Day 3: Let Me Get to Work
Field service engineers like the work that they do. They like fixing or resolving issues and ultimately resolving customer challenges. This hasn’t changed from our 2016 survey results, where the same two factors were highlighted as the best parts of the engineers’ day-to-day work. The top two also remain in the same order regardless of geographic presence, age, or size of company. Of note, more experienced field service engineers are more likely to enjoy interacting with customers and solving their problems, as seen by 61% of respondents. Only 38% (still the top factor) of those engineers 35 years or younger state that solving customer problems is the best part of the day. A near equal proportion claim that they are interested in the work, but are more drawn to the aspect of fixing or repairing things as opposed to dealing directly with customers. The younger engineers are much more likely to enjoy learning new skills or learning about new tools and technology. In part 1 of our blog series, we briefly alluded to the challenge that this raises as organizations look to use their field service resources to complete as many jobs as possible. There is an inherent enjoyment and pride that field engineers take in their craft, and service leaders must be cognizant of this when making investments to change the nature of field service.
It also seems that there is ample opportunity for field service leaders to remove some of the obstacles that hinder field service engineers. The time spent in completing service related paperwork or administrative tasks is seen as the least favorite part of the field service engineer’s day. In the age of ubiquitous mobility, this continues to come as a surprise. The fact of the matter is that field service engineers spend nearly 20% of their day on paperwork. Not all of this can be done away with due to regulatory or other requirements, but 20% is a large number that can be whittled down. In impacting that number, I would also recommend that field service leaders and technologists address the time it takes field service engineers to locate the information that they need to get work done. As seen from our 2016 survey, the four major pieces of information and content that were desired by field engineers were:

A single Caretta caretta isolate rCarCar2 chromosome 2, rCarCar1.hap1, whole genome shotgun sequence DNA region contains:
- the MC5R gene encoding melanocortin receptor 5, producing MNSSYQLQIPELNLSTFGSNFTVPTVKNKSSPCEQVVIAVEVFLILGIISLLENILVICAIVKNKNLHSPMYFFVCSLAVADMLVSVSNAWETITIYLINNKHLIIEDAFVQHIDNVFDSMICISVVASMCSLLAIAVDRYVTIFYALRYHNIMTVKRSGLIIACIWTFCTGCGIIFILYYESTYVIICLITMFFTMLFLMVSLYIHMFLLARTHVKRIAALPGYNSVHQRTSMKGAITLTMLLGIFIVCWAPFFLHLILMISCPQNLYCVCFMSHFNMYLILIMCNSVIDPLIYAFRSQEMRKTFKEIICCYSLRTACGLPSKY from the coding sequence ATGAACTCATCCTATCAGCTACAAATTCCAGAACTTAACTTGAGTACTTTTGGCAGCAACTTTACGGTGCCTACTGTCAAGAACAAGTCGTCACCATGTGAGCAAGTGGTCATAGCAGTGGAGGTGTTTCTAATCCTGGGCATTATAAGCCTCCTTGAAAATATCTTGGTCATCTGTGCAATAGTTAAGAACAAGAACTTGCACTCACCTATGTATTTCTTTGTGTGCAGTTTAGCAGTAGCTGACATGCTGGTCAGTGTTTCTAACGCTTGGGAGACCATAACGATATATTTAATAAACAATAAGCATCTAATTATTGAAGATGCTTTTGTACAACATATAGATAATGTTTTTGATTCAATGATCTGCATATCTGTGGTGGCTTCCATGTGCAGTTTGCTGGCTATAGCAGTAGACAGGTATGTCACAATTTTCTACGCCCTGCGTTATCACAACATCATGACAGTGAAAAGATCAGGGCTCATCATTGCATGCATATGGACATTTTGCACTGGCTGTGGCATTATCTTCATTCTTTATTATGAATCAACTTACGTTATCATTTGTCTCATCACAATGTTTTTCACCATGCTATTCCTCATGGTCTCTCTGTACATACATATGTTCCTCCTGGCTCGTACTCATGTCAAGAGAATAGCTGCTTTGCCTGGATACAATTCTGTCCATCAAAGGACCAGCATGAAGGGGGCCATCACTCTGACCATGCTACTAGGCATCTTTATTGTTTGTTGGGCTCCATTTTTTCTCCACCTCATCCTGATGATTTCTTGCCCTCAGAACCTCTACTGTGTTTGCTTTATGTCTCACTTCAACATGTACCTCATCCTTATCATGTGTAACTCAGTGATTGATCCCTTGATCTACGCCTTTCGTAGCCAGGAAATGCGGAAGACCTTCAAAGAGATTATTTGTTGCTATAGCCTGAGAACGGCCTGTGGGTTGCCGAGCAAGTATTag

- Access to service manuals and a knowledge base
- Visibility into spare parts inventory
- Ability to order spare parts in the field
- Access into customer history prior to onsite engagement
This would begin to impact the “pressure to work faster” issue, which receives a higher level of disdain in this year’s survey when compared to 2016 results. Field engineers understand that there are revenue and cost benefits for service organizations when more tasks are completed by the same pool of labor. The rising expectations are viewed negatively when they
- Aren’t supported with the appropriate resources
- Impact the quality and professionalism of work
- Compromise the safety of the field service professionals
In demanding more from their field engineers, service leaders must ensure that they are truly equipping them with resources and tools to get work done and that they are consistently engaging with engineers to collect and act on feedback and insight.
In our next piece we’ll look into the engineer’s level of satisfaction with various aspects of their work. If you are interested in getting to the end, and in accessing the entire deck of results, please visit us here. If you are a field service engineer, I’d love to hear from you. Please feel free to add your comments or email me at email@example.com. If you are a field service leader, I’m happy to chat as well.
About the project
In 2016, we launched the first version of our field service engineer feedback research surveys involving 200 engineers and technicians. We were so pleased with the results that we decided to run a similar survey in 2018 which yielded participation from 550 engineers. You can access the summary results (and data tables) here. The intent of this survey, as it was for its predecessor in 2016, is to uncover the voice of the front lines. We often hear from service and field service leaders, but we rarely present the voices of the front-line field service engineers.